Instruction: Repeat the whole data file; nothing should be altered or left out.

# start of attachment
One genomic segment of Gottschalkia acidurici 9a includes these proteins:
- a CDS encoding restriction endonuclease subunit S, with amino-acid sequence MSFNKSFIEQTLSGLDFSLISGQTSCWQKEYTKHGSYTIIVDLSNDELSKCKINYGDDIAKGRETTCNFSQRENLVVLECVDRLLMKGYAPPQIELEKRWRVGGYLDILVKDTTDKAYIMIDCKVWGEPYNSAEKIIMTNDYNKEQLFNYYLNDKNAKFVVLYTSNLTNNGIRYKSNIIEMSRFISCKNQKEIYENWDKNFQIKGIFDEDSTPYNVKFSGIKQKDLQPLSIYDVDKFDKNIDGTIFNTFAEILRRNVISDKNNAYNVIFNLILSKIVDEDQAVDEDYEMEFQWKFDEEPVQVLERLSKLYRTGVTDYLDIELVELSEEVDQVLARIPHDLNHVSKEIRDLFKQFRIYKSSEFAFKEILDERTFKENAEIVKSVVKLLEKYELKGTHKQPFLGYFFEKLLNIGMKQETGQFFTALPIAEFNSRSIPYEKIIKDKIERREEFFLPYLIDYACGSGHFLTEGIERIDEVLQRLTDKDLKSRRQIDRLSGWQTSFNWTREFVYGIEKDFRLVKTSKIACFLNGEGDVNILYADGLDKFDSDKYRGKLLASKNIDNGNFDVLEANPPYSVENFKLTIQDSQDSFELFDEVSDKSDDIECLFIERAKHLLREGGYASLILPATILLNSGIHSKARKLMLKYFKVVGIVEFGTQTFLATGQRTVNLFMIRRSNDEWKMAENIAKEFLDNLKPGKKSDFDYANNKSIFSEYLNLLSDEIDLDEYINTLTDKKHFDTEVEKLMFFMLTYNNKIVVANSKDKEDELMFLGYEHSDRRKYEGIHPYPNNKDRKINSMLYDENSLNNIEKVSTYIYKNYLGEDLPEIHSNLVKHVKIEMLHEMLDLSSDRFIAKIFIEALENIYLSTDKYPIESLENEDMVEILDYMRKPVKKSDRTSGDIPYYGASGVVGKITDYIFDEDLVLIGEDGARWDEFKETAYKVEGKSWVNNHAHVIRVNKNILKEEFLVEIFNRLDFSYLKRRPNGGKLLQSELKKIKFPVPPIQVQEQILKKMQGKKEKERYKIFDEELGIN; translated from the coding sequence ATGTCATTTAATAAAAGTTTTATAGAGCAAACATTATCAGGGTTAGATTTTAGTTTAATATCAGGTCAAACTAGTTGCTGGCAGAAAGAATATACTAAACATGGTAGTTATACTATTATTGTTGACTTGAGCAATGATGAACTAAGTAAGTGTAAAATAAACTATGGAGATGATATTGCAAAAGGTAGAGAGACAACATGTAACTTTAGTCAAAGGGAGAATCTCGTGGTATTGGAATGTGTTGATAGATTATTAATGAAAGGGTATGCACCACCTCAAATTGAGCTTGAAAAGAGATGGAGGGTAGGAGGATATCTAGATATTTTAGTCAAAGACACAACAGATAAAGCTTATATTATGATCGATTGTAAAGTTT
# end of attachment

One genomic segment of Gottschalkia acidurici 9a includes these proteins:
- a CDS encoding restriction endonuclease subunit S, with amino-acid sequence MSFNKSFIEQTLSGLDFSLISGQTSCWQKEYTKHGSYTIIVDLSNDELSKCKINYGDDIAKGRETTCNFSQRENLVVLECVDRLLMKGYAPPQIELEKRWRVGGYLDILVKDTTDKAYIMIDCKVWGEPYNSAEKIIMTNDYNKEQLFNYYLNDKNAKFVVLYTSNLTNNGIRYKSNIIEMSRFISCKNQKEIYENWDKNFQIKGIFDEDSTPYNVKFSGIKQKDLQPLSIYDVDKFDKNIDGTIFNTFAEILRRNVISDKNNAYNVIFNLILSKIVDEDQAVDEDYEMEFQWKFDEEPVQVLERLSKLYRTGVTDYLDIELVELSEEVDQVLARIPHDLNHVSKEIRDLFKQFRIYKSSEFAFKEILDERTFKENAEIVKSVVKLLEKYELKGTHKQPFLGYFFEKLLNIGMKQETGQFFTALPIAEFNSRSIPYEKIIKDKIERREEFFLPYLIDYACGSGHFLTEGIERIDEVLQRLTDKDLKSRRQIDRLSGWQTSFNWTREFVYGIEKDFRLVKTSKIACFLNGEGDVNILYADGLDKFDSDKYRGKLLASKNIDNGNFDVLEANPPYSVENFKLTIQDSQDSFELFDEVSDKSDDIECLFIERAKHLLREGGYASLILPATILLNSGIHSKARKLMLKYFKVVGIVEFGTQTFLATGQRTVNLFMIRRSNDEWKMAENIAKEFLDNLKPGKKSDFDYANNKSIFSEYLNLLSDEIDLDEYINTLTDKKHFDTEVEKLMFFMLTYNNKIVVANSKDKEDELMFLGYEHSDRRKYEGIHPYPNNKDRKINSMLYDENSLNNIEKVSTYIYKNYLGEDLPEIHSNLVKHVKIEMLHEMLDLSSDRFIAKIFIEALENIYLSTDKYPIESLENEDMVEILDYMRKPVKKSDRTSGDIPYYGASGVVGKITDYIFDEDLVLIGEDGARWDEFKETAYKVEGKSWVNNHAHVIRVNKNILKEEFLVEIFNRLDFSYLKRRPNGGKLLQSELKKIKFPVPPIQVQEQILKKMQGKKEKERYKIFDEELGIN; translated from the coding sequence ATGTCATTTAATAAAAGTTTTATAGAGCAAACATTATCAGGGTTAGATTTTAGTTTAATATCAGGTCAAACTAGTTGCTGGCAGAAAGAATATACTAAACATGGTAGTTATACTATTATTGTTGACTTGAGCAATGATGAACTAAGTAAGTGTAAAATAAACTATGGAGATGATATTGCAAAAGGTAGAGAGACAACATGTAACTTTAGTCAAAGGGAGAATCTCGTGGTATTGGAATGTGTTGATAGATTATTAATGAAAGGGTATGCACCACCTCAAATTGAGCTTGAAAAGAGATGGAGGGTAGGAGGATATCTAGATATTTTAGTCAAAGACACAACAGATAAAGCTTATATTATGATCGATTGTAAAGTTT